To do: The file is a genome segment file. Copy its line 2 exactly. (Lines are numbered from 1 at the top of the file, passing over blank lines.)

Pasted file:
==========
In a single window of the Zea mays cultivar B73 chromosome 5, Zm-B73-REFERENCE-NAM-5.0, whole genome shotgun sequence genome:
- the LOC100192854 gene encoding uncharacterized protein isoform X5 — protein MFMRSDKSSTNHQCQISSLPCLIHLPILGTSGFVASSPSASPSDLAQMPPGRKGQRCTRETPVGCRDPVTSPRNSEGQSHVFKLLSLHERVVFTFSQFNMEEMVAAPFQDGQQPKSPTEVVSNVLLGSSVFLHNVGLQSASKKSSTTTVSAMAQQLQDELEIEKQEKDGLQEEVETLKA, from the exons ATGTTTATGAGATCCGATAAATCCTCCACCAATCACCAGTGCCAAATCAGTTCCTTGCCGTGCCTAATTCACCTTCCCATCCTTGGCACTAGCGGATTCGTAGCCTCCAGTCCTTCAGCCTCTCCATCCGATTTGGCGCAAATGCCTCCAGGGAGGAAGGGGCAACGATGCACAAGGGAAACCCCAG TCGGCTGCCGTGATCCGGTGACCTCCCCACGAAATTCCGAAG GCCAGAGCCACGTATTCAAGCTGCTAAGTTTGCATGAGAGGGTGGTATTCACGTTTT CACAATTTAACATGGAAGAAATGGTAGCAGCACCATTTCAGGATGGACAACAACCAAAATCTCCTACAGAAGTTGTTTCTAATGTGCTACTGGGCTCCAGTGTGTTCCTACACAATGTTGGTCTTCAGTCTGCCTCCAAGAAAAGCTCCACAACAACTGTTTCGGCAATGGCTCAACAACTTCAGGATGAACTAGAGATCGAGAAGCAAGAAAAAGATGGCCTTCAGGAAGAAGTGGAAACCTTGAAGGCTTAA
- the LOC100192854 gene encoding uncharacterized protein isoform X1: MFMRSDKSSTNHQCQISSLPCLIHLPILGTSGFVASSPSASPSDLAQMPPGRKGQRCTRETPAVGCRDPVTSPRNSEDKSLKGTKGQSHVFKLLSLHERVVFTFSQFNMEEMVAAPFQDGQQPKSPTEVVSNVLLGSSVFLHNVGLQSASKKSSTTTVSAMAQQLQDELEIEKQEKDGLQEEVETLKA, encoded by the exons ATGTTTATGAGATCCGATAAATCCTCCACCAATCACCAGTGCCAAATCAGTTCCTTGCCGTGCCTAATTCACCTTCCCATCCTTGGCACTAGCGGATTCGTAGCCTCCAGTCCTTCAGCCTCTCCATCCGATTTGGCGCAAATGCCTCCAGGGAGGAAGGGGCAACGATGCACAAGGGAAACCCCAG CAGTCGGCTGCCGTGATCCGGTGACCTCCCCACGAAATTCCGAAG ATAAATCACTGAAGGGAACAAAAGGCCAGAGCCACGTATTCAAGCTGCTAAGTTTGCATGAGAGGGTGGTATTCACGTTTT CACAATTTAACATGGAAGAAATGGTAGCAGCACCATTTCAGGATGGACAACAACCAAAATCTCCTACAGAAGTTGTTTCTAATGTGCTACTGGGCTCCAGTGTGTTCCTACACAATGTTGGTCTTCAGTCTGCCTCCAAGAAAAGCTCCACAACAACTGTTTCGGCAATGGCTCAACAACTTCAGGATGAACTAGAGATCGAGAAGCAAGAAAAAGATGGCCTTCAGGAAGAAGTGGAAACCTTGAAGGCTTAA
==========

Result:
- the LOC100192854 gene encoding uncharacterized protein isoform X5 — protein MFMRSDKSSTNHQCQISSLPCLIHLPILGTSGFVASSPSASPSDLAQMPPGRKGQRCTRETPVGCRDPVTSPRNSEGQSHVFKLLSLHERVVFTFSQFNMEEMVAAPFQDGQQPKSPTEVVSNVLLGSSVFLHNVGLQSASKKSSTTTVSAMAQQLQDELEIEKQEKDGLQEEVETLKA, from the exons ATGTTTATGAGATCCGATAAATCCTCCACCAATCACCAGTGCCAAATCAGTTCCTTGCCGTGCCTAATTCACCTTCCCATCCTTGGCACTAGCGGATTCGTAGCCTCCAGTCCTTCAGCCTCTCCATCCGATTTGGCGCAAATGCCTCCAGGGAGGAAGGGGCAACGATGCACAAGGGAAACCCCAG TCGGCTGCCGTGATCCGGTGACCTCCCCACGAAATTCCGAAG GCCAGAGCCACGTATTCAAGCTGCTAAGTTTGCATGAGAGGGTGGTATTCACGTTTT CACAATTTAACATGGAAGAAATGGTAGCAGCACCATTTCAGGATGGACAACAACCAAAATCTCCTACAGAAGTTGTTTCTAATGTGCTACTGGGCTCCAGTGTGTTCCTACACAATGTTGGTCTTCAGTCTGCCTCCAAGAAAAGCTCCACAACAACTGTTTCGGCAATGGCTCAACAACTTCAGGATGAACTAGAGATCGAGAAGCAAGAAAAAGATGGCCTTCAGGAAGAAGTGGAAACCTTGAAGGCTTAA